An added bonus of being bespoke: There's an element of immediacy and, perhaps, exclusivity. Once a particular campaign wraps up at the end of the month, that month's items are no longer available. Down the line, bestsellers may, indeed, become available again, thanks to an "all-time classics"-type tab on the site. But for now, if you dig something on the site, you have to commit to it that month. The company's first stab at one-month-only campaigns in February went better than Hurtado and Niño anticipated: The duo reached their sales goal for the month in just a week. By the end of February, they'd exceeded it by 200%. One caveat of a tiered-pricing conceit that rewards earlier birds? Less punctual (or decisive) customers have complained about missing out on the cheapest first-tier prices. One possible solution that Niño and Hurtado might test out at some point: keeping the prices consistent for the entire month, and instead rewarding early birds with express shipping. In fact, they've already been fiddling with the tiered format: In February, prices spanned a slightly wider range, with three, 10-day tiers (versus the two price points set out for March).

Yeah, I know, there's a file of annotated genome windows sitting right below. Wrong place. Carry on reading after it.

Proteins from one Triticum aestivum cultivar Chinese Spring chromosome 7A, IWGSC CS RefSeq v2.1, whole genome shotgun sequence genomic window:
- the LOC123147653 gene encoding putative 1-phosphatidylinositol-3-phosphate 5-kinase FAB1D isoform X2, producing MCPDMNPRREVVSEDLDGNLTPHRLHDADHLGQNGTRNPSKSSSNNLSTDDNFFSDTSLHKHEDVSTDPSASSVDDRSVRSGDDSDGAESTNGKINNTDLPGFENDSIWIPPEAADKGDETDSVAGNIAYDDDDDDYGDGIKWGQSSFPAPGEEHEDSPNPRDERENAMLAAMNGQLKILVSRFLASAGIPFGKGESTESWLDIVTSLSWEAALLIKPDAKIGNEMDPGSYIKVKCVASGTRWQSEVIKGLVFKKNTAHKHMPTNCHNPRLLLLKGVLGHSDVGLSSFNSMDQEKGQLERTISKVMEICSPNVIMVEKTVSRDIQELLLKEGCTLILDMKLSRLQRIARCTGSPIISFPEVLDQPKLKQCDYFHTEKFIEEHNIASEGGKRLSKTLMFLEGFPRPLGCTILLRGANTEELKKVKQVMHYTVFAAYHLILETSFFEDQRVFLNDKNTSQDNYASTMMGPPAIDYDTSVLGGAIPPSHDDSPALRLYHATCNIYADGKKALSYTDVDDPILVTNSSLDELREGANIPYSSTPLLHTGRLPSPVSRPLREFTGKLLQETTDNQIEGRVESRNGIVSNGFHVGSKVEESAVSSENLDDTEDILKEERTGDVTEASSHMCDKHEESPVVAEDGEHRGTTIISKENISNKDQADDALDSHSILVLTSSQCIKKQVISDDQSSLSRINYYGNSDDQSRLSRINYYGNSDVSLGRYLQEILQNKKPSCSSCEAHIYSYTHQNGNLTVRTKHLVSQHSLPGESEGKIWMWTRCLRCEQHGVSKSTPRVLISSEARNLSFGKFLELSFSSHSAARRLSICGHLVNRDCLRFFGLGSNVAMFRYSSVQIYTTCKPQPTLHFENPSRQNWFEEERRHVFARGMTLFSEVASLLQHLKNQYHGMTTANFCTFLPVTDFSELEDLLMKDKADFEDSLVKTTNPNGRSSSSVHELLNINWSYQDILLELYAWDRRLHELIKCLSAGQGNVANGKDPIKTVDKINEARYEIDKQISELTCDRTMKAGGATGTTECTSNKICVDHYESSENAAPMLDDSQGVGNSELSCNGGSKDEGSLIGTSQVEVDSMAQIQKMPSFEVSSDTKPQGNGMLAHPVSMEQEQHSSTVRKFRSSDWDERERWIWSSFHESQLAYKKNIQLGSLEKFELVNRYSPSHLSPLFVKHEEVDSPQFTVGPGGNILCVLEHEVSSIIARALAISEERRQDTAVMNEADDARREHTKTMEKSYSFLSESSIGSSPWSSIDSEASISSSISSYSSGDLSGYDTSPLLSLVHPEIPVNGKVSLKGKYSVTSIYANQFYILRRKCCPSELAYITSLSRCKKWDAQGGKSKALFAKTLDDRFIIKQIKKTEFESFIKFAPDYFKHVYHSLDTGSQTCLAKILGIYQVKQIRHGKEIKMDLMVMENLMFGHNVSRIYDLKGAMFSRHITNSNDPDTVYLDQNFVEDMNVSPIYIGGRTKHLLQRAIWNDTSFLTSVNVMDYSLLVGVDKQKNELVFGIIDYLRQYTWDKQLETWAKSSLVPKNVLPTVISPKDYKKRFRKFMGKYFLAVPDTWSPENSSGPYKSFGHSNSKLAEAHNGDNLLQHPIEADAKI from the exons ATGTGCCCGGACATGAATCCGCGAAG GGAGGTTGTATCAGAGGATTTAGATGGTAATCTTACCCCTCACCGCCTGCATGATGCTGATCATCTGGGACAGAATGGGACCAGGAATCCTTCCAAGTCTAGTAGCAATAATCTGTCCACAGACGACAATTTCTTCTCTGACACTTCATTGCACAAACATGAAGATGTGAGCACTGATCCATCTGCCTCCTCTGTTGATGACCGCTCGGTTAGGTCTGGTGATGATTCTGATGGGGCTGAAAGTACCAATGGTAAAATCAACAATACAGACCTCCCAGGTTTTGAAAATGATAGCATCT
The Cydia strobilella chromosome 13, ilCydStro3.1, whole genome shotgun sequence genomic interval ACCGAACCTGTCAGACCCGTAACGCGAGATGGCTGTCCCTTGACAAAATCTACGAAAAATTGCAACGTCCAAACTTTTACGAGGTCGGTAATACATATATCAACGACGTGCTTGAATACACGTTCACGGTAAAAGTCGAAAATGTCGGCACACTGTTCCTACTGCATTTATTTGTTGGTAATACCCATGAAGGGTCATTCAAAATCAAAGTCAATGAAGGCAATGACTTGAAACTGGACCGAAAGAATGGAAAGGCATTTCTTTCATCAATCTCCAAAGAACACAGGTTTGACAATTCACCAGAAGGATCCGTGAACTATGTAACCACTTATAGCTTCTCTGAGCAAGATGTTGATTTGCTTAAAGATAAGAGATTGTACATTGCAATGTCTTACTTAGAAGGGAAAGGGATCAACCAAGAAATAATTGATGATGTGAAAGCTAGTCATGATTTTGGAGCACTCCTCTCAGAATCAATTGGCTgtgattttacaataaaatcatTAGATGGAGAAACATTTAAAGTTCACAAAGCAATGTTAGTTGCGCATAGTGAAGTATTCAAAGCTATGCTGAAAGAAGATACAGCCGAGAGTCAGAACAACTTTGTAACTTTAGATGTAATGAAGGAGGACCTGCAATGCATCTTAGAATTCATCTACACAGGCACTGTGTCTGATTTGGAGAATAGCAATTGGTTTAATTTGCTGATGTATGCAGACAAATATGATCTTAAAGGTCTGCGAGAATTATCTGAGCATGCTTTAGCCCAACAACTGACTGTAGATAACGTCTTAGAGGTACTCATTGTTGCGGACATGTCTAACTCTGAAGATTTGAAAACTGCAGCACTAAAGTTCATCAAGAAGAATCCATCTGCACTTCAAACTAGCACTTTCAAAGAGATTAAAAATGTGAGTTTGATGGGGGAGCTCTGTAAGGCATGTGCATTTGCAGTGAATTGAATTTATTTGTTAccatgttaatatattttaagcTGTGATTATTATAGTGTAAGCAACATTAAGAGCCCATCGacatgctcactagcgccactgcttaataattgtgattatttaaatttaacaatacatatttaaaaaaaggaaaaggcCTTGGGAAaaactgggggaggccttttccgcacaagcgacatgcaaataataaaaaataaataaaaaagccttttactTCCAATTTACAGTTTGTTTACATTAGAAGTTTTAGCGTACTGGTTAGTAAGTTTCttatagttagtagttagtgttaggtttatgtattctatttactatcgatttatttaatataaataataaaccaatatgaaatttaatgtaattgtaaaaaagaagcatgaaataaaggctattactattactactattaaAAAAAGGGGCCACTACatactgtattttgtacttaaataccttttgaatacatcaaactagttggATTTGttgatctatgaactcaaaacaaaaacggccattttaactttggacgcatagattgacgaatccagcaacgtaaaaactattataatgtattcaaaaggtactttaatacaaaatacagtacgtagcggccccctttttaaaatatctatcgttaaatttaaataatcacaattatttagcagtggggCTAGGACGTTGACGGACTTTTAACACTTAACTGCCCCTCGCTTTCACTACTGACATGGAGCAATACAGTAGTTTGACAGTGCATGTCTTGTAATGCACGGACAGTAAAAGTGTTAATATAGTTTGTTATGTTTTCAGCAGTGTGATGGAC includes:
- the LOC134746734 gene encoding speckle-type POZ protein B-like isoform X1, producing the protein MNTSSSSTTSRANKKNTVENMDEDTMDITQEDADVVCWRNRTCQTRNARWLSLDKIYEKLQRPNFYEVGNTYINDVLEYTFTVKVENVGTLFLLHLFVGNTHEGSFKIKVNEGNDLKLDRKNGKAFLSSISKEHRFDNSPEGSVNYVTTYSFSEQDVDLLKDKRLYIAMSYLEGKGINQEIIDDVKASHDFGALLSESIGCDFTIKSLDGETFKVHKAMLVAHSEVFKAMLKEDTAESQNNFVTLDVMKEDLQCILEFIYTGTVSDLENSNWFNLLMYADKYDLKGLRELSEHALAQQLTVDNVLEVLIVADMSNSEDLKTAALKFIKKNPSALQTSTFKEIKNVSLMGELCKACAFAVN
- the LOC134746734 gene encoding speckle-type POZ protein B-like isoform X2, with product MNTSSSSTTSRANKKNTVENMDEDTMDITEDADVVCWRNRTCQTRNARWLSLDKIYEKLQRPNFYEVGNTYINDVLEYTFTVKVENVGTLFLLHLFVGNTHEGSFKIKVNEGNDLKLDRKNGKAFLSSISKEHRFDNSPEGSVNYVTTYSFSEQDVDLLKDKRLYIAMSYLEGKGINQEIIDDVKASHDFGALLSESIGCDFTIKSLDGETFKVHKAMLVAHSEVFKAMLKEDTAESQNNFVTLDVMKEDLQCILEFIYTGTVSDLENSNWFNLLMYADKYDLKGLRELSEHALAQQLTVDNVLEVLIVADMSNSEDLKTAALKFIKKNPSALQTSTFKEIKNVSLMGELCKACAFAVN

Beckett Simonon is also a fascinating experiment in really pivoting a business model. When Hurtado and Niño launched the line three-and-a-half years ago, they were solely selling mens' "luxury footwear at incredibly low prices," Niño says, (Before Beckett Simonon, the duo's first fashion foray, which they launched shortly after graduating from college, was a leather goods label, Hasso, which was sold in 13 countries.) Last year, Niño and Hurtado tested out their tiered pricing system on Kickstarter with a premium collection "mainly to prove one of our theses: that people are willing to pre-order and wait for a luxury product — without the luxury markup — if the price is fair," Niño explains. The crowdfunding experiment's success is what prompted the duo to do away with inventory all together, and they think it could have larger implications for other labels. "It's great to see how you can validate your ideas on Kickstarter with a relatively low investment," Hurtado says. "This could potentially change how the fashion industry works; I think this is where [the industry] is headed in the future." Fashion projects on Kickstarter have historically had relatively low success rates, but that could certainly shift in the future. "Our overall message is that it's better to wait a few weeks for a product that will last you a lifetime, instead of immediately getting something that will only last a couple of months," Hurtado says. That's been the M.O. of luxury brands for years. If it ends up working for a lesser-known, less expensive brand (where your purchasing decision isn't at all tied to a designer name on the label), well, that's about as anti-fast fashion as it gets.